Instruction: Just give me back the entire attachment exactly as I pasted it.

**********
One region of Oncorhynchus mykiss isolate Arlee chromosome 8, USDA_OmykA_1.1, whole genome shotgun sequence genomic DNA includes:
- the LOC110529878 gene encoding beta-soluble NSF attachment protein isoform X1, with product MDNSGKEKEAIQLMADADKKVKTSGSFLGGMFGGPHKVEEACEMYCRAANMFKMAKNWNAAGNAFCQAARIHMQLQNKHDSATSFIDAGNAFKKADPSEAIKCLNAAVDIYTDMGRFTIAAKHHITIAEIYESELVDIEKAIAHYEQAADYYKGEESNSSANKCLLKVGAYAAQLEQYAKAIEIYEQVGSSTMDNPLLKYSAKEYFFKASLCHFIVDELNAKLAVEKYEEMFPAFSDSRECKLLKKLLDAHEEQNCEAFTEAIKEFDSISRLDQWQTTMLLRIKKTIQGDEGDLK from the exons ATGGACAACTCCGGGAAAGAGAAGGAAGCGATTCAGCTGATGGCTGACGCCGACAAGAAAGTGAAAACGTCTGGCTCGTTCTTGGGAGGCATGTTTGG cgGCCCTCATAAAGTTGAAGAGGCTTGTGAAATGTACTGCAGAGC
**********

One region of Oncorhynchus mykiss isolate Arlee chromosome 8, USDA_OmykA_1.1, whole genome shotgun sequence genomic DNA includes:
- the LOC110529878 gene encoding beta-soluble NSF attachment protein isoform X1, with product MDNSGKEKEAIQLMADADKKVKTSGSFLGGMFGGPHKVEEACEMYCRAANMFKMAKNWNAAGNAFCQAARIHMQLQNKHDSATSFIDAGNAFKKADPSEAIKCLNAAVDIYTDMGRFTIAAKHHITIAEIYESELVDIEKAIAHYEQAADYYKGEESNSSANKCLLKVGAYAAQLEQYAKAIEIYEQVGSSTMDNPLLKYSAKEYFFKASLCHFIVDELNAKLAVEKYEEMFPAFSDSRECKLLKKLLDAHEEQNCEAFTEAIKEFDSISRLDQWQTTMLLRIKKTIQGDEGDLK from the exons ATGGACAACTCCGGGAAAGAGAAGGAAGCGATTCAGCTGATGGCTGACGCCGACAAGAAAGTGAAAACGTCTGGCTCGTTCTTGGGAGGCATGTTTGG cgGCCCTCATAAAGTTGAAGAGGCTTGTGAAATGTACTGCAGAGC